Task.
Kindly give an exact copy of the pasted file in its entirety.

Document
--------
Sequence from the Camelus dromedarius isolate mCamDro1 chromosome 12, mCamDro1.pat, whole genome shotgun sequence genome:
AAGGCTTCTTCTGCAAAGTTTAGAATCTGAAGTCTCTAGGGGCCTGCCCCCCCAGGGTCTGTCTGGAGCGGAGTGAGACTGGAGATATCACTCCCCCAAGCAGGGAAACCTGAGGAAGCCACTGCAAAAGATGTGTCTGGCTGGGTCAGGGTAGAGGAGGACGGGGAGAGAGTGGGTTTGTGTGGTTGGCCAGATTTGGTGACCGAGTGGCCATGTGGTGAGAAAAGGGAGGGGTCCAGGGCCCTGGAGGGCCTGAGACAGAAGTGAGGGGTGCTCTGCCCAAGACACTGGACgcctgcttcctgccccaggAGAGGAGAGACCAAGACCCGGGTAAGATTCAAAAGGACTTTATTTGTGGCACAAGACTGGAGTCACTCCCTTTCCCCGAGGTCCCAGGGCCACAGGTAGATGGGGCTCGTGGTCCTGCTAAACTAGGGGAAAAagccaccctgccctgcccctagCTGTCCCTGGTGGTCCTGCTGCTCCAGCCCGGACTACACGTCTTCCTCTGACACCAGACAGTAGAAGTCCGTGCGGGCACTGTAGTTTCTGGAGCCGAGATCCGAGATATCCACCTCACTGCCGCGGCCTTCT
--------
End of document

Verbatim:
Sequence from the Camelus dromedarius isolate mCamDro1 chromosome 12, mCamDro1.pat, whole genome shotgun sequence genome:
AAGGCTTCTTCTGCAAAGTTTAGAATCTGAAGTCTCTAGGGGCCTGCCCCCCCAGGGTCTGTCTGGAGCGGAGTGAGACTGGAGATATCACTCCCCCAAGCAGGGAAACCTGAGGAAGCCACTGCAAAAGATGTGTCTGGCTGGGTCAGGGTAGAGGAGGACGGGGAGAGAGTGGGTTTGTGTGGTTGGCCAGATTTGGTGACCGAGTGGCCATGTGGTGAGAAAAGGGAGGGGTCCAGGGCCCTGGAGGGCCTGAGACAGAAGTGAGGGGTGCTCTGCCCAAGACACTGGACgcctgcttcctgccccaggAGAGGAGAGACCAAGACCCGGGTAAGATTCAAAAGGACTTTATTTGTGGCACAAGACTGGAGTCACTCCCTTTCCCCGAGGTCCCAGGGCCACAGGTAGATGGGGCTCGTGGTCCTGCTAAACTAGGGGAAAAagccaccctgccctgcccctagCTGTCCCTGGTGGTCCTGCTGCTCCAGCCCGGACTACACGTCTTCCTCTGACACCAGACAGTAGAAGTCCGTGCGGGCACTGTAGTTTCTGGAGCCGAGATCCGAGATATCCACCTCACTGCCGCGGCCTTCT